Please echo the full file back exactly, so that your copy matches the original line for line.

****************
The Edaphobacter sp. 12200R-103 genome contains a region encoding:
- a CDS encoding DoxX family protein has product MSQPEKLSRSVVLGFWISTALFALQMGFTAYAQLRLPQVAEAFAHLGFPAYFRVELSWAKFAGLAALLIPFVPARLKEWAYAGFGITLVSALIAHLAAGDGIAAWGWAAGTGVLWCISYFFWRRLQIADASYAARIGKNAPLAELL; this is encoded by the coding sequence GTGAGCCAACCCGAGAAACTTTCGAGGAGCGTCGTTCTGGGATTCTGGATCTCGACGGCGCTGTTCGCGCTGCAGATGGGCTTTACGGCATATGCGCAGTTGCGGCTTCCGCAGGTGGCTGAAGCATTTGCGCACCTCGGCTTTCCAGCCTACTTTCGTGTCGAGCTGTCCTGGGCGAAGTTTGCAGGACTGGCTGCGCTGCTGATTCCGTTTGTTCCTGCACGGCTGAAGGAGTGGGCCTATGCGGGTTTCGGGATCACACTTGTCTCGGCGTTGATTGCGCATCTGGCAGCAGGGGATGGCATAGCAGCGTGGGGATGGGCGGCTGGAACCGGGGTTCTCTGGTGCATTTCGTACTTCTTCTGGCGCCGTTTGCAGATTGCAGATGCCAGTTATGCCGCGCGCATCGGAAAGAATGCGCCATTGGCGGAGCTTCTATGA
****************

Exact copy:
The Edaphobacter sp. 12200R-103 genome contains a region encoding:
- a CDS encoding DoxX family protein has product MSQPEKLSRSVVLGFWISTALFALQMGFTAYAQLRLPQVAEAFAHLGFPAYFRVELSWAKFAGLAALLIPFVPARLKEWAYAGFGITLVSALIAHLAAGDGIAAWGWAAGTGVLWCISYFFWRRLQIADASYAARIGKNAPLAELL; this is encoded by the coding sequence GTGAGCCAACCCGAGAAACTTTCGAGGAGCGTCGTTCTGGGATTCTGGATCTCGACGGCGCTGTTCGCGCTGCAGATGGGCTTTACGGCATATGCGCAGTTGCGGCTTCCGCAGGTGGCTGAAGCATTTGCGCACCTCGGCTTTCCAGCCTACTTTCGTGTCGAGCTGTCCTGGGCGAAGTTTGCAGGACTGGCTGCGCTGCTGATTCCGTTTGTTCCTGCACGGCTGAAGGAGTGGGCCTATGCGGGTTTCGGGATCACACTTGTCTCGGCGTTGATTGCGCATCTGGCAGCAGGGGATGGCATAGCAGCGTGGGGATGGGCGGCTGGAACCGGGGTTCTCTGGTGCATTTCGTACTTCTTCTGGCGCCGTTTGCAGATTGCAGATGCCAGTTATGCCGCGCGCATCGGAAAGAATGCGCCATTGGCGGAGCTTCTATGA